Amethyst Chanterelle

Cap: 2-7cm across  Stem: 2-6cm in length, 3-8mm diameter

Cantharellus amethysteus

drinking vessel or 'chalice'

meaning amethyst coloured

Stem: 2-6cm in length, 3-8mm diameter. Often more slender than that of its very close relation the Chanterelle (Cantharellus cibarius), Yellow all over, turning slightly browny when handled. Pale at the stem apex.


Flesh: pale, off white to cream with yellowish edges, discolours slightly more when cut after a few minutes. Not a very distinctive smell other than 'pleasant'.

Overall: a species that not many of the 'regaular' field guides cover and so perhaps has been under-recorded over the years. As wonderful to eat as the Chanterelle (Cantharellus cibarius), with varying amount of lilac on the cap.

Cap: 2-7cm across. Darker than the underneath often with lilac/purple scales which can be very obvious or less so in our opinion. Wavy and irregular margin, starts of rounded and becomes flatter eventually turning in on itself and become 'funnel' shaped.

Veins: usually a paler colour to the rest of the yellow on the cap and stem. Not really gills more like 'veins', wrinkled and often inter-locking. Strongly decurrent giving the overall apopearance of a 'trumpet shape.

OVERALL: Certain specimens of this mushroom can look stunning, others have a subtle hue where it is almost un-noticable, but the Amethyst Chanterelle is more common than I believe the books and distribution maps give credit. One problem is that it is not well described in field guides and in most isn't even in, so how would people know about, especially when it looks almost identical to the ordinary Chanterelle (Cantharellus cibarius). So what are you looking for, well in extreme examples of this species the cap would look totally lilac with the usually yellow underneath and stem, in more typically examples then it has slightly purple scales usually in the centre of the cap but it can be faint or in some cases the colour is much more towards the edge of the cap. I have found both these species growing relatively close together and when you see them side by side I found the Amethyst chanterelle has less of a bold yellow colour, the underneath is pale and it is less ‘golden’. Even if you mis-identified one for the other it is fine as they are both as edible and tasty as each other, it is one of those things I want people to look for as a) it is important to know exactly which species you are picking and b) the Amethyst Chanterelle is probably more common than we realise and it would be good to find out if people are picking one, the other or both and perhaps we can get a true idea of how common this species is.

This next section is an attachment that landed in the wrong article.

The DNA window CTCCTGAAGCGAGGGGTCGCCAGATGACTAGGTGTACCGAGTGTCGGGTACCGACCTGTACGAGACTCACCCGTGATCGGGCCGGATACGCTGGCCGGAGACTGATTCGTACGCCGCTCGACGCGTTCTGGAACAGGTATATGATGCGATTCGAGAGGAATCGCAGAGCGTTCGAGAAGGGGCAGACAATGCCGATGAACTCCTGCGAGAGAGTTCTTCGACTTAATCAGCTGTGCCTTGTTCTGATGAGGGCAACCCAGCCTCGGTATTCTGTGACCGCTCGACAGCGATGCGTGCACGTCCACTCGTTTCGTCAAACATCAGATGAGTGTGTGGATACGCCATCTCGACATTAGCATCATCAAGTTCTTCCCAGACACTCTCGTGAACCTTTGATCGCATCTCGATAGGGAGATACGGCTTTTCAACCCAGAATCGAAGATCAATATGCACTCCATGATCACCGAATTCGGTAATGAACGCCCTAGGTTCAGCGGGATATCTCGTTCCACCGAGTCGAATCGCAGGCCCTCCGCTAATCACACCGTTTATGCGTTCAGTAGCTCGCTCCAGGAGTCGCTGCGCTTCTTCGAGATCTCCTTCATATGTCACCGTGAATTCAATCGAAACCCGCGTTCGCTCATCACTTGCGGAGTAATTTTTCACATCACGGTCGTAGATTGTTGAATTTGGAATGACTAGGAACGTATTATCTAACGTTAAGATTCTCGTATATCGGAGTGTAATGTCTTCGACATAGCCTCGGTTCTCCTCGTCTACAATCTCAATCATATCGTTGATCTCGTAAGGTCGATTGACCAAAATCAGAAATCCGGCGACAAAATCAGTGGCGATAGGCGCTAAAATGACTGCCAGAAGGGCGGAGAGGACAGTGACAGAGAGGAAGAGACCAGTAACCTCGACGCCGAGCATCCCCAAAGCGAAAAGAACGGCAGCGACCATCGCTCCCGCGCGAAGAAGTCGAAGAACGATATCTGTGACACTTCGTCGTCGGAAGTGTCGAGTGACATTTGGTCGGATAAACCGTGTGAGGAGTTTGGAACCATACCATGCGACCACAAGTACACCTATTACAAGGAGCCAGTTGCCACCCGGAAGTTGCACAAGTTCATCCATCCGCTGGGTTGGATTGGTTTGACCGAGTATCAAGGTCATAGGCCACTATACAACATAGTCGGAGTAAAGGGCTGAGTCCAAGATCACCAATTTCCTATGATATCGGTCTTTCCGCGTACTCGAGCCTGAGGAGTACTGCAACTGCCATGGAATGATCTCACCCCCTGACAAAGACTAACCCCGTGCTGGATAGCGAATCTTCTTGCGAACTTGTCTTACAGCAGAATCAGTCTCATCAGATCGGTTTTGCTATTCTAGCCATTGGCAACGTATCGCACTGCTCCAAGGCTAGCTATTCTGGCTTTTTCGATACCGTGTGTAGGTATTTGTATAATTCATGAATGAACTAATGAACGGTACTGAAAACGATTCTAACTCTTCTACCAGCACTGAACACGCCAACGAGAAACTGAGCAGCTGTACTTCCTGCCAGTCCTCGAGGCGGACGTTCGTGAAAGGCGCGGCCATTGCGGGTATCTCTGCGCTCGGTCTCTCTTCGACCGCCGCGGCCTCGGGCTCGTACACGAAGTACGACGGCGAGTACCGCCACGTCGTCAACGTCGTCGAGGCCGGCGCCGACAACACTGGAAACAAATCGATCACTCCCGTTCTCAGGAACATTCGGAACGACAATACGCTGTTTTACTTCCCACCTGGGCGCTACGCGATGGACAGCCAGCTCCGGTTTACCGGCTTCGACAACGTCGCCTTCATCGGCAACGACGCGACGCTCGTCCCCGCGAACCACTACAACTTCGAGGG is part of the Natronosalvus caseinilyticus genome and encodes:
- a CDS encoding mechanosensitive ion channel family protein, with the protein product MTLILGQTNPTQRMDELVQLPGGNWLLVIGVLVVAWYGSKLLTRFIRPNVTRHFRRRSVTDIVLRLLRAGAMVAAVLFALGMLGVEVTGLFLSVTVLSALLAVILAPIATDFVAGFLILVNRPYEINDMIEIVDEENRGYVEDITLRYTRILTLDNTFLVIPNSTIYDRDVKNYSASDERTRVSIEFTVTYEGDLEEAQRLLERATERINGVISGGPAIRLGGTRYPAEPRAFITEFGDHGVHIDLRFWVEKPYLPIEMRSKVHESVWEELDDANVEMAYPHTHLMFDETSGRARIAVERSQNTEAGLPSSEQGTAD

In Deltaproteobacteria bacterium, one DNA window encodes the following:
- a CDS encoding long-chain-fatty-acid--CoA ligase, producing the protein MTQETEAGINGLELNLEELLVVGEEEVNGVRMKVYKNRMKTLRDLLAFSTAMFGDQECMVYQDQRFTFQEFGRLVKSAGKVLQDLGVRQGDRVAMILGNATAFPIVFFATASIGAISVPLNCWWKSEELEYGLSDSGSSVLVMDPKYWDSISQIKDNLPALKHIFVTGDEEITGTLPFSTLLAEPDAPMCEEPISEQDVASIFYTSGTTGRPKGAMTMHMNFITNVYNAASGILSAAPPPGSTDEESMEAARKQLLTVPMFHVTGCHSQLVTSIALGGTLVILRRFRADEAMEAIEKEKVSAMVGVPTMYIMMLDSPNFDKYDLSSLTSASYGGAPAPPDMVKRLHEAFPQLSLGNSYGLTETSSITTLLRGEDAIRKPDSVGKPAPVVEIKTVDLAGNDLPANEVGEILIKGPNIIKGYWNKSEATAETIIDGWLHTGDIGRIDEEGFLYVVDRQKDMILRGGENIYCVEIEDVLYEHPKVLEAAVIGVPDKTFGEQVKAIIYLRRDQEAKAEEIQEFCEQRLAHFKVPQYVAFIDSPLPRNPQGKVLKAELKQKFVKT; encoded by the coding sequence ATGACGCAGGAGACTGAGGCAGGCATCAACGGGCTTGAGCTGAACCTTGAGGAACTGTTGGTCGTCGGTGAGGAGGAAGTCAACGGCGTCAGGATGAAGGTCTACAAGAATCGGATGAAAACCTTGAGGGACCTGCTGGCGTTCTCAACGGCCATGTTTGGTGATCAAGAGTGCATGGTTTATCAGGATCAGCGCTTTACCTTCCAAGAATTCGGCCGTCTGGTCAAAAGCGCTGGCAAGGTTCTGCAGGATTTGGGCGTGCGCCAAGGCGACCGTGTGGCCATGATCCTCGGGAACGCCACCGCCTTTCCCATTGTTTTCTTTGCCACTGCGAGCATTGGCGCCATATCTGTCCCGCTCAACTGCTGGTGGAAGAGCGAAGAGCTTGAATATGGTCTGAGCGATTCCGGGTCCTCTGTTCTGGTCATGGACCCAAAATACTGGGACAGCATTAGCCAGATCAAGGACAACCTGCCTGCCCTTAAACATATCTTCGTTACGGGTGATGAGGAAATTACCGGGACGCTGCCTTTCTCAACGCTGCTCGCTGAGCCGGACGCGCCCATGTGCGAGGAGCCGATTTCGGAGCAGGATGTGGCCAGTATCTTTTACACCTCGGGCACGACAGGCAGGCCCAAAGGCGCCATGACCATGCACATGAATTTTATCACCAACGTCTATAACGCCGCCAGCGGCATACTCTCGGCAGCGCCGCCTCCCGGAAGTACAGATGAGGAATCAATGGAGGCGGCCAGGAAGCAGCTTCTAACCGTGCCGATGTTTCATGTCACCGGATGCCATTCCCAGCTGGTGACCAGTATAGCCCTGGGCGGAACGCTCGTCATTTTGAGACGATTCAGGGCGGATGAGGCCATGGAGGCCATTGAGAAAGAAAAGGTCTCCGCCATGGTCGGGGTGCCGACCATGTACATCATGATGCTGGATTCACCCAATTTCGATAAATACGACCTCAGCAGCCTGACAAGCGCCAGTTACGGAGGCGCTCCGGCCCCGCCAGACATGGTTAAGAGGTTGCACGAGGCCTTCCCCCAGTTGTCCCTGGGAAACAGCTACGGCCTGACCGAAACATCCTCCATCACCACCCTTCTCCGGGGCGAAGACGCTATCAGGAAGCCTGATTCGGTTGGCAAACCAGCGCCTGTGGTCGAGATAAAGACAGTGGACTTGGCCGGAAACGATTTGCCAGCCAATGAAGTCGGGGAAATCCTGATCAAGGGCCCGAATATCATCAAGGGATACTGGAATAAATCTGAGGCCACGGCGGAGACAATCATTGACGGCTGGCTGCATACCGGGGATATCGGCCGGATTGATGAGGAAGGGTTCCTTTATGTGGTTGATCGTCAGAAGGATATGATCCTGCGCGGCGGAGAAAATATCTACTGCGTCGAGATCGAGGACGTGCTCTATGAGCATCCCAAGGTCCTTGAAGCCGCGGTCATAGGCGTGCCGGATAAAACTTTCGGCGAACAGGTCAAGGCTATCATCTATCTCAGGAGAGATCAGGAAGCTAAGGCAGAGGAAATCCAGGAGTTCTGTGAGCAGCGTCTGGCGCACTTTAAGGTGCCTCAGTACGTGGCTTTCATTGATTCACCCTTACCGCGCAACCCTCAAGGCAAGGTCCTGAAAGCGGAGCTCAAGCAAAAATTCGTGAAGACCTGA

HABITAT: usually under broadleaf trees, especially Beech (Fagus), Oak (Quercus) and Birch (Betula). It has rarely been recorded with coniferous trees.

DISTRIBUTION: vastly under-recorded so a true picture of this species distribution is hard to ascertain, most records are from the south-west and southern England and southern Wales. With scattered records elsewhere. Few records in Scotland and non in Northern Ireland.

SEASON: late summer to autumn.



EASE OF IDENTIFICATION: The Amethyst Chanterelle is a variable species, the amount of lilac scales on the cap can vary and some caps can look very lilac where as others just have a few scales, many people pick and eat this species thinking it is the ordinary Chanterelle (Cantharellus cibarius) but on closer inspection it is easy to tell the two apart.

SMELL: 'Pleasant', some say of apricots but I have never managed to smell that.

SIMILAR SPECIES: The Chanterelle (Cantharellus cibarius) is a more golden colour all over and lacks any lilac type scales on the cap. The Trumpet Chanterelle (Cantharellus tubaeformis) has a yellow stem but lacks any yellow colour in the cap. The False Chanterelle (Hygrophoropsis aurantiaca), is more orange all over fading to peach and has real gills rather than the 'veins' the Amethyst Chanterelle has. The very rare Jack 'o' Lantern (Omphalotus illudens) (less than 20 records in the UK and all in the South-east) is toxic and has regular gills rather than the 'veins'.

SYNOYNMS: Cantharellus cibarius var. amethysteus Quél. Craterellus amethysteus (Quél.) Quél. Cantharellus amethysteus (Quelet) Sacc. Cantharellus cibarius var. amethystea Quelet. Cantharellus cibarius var. amethysteus Quél.

Tel. 07533 132 129 


Manchester, Cheshire, Deeside & North Wales

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